The ‘Bollywood and Beyond’ Film Festival held at the Hoyts Cinemas in Auckland’s Sylvia Park (August 2 to 8) showcased a variety of productions ranging from India and Pakistan to Bangladesh and Nepal.
The films included blockbusters such as ‘The Dirty Picture’, ‘Don 2,’ ‘Bodyguard’ (Hindi) and thought-provoking films such as ‘Kahaani’ (Hindi/Bengali), ‘Meherjaan’ (Bangladesh) and ‘Urumi’ (Tamil).
Vidya Balan has assumed a place of importance in the Indian film industry as a talented artiste with varying roles as in ‘The Dirty Picture’ and ‘Kahaani.’
The Western Union Short Film Competition, with ‘Connections’ as the theme this year, brought to the fore a wealth of talents.
One such was the winner from India, ‘The Last Marble,’ directed by Manjari Makijany, depicting the story of a child and the adventures he encounters while on a quest to find the perfect marble to complete his side-street creation.
Australian winner ‘Letters from Home,’ directed by Neilesh Verma depicted the two-sided personality of an Indian international student who goes through the trials and tribulations of the Australian society but portrays a rosy picture of his life to his mother back home.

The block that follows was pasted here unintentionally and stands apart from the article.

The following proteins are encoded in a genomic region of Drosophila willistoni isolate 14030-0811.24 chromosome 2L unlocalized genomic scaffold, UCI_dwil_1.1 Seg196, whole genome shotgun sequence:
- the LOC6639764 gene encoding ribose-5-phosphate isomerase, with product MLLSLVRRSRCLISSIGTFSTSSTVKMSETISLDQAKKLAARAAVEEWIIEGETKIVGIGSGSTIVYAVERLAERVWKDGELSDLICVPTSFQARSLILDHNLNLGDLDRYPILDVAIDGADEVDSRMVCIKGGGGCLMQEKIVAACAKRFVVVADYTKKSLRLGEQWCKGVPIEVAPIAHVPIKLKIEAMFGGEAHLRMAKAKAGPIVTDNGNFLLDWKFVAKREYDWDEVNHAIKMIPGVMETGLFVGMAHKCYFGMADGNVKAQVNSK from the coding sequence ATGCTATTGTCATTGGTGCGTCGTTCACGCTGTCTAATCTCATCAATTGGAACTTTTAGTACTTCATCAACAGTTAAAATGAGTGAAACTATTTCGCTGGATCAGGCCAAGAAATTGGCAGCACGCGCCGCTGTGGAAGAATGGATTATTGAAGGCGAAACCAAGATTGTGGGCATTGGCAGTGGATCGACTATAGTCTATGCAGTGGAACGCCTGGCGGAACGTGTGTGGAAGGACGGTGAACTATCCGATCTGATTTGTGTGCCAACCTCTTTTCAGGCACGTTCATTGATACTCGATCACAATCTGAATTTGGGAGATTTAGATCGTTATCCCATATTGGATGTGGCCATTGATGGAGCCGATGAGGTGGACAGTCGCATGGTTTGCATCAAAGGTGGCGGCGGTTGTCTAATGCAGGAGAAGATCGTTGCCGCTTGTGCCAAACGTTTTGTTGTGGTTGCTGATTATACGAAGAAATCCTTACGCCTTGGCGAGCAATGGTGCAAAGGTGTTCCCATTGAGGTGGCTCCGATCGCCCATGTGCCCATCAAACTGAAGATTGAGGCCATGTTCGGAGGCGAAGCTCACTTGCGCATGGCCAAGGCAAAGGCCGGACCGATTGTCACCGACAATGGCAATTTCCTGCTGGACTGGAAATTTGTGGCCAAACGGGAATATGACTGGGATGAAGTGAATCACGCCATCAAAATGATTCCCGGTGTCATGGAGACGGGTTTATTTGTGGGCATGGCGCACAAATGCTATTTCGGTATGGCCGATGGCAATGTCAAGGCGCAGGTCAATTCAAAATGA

Naseeruddin Shah, as Michael in the film of same name, was inspiring.
He demonstrated how one fatal decision can change a person’s outlook towards life, affecting him or her mentally and physically.
‘Beauty and Brains’ (Nepal) and ‘Saving Face’ (Pakistan) were documentaries that afforded an opportunity to witness how real people act in real life based on their choice or misfortune.
A different sect
‘Beauty and Brains’ showed transgender men aspiring to participate in a beauty pageant (designed for them), and the training and skills that they undergo to become role models for other transgender people in Nepal.
The film had an interesting twist. It picturised Shreya Tapas marrying a normal woman named Krishna, and having two children. It was confusing but fascinating to see how a transgender can have a normal family life, although the couple mention that they are more like siblings than spouses.
‘Saving Face,’ was a heart-warming documentary that followed the lives of Pakistani Muslim women who suffered acid attacks of their former husbands.
It also showed a Pakistani plastic surgeon based in the UK, trying to help them to reconstruct their faces and lives.
It was refreshing to see Pakistani and Nepali films, befitting the theme of the Festival. Organisers Mind Blowing Films went beyond Bollywood to bring thought provokers from the countries of the Subcontinent.
‘Bollywood and Beyond’ proved that there was hitherto unexplored talent among directors and artistes of the countries of the region, with the ability to encourage audiences to think about life in general and little things that are usually taken for granted.
As well as offering entertainment, the Festival brought to light the plight of many sections of societies in under-developed and developing countries and how they cope with the challenges, discrimination and injustice imposed on them by the prevalent customs and traditions and political manipulators.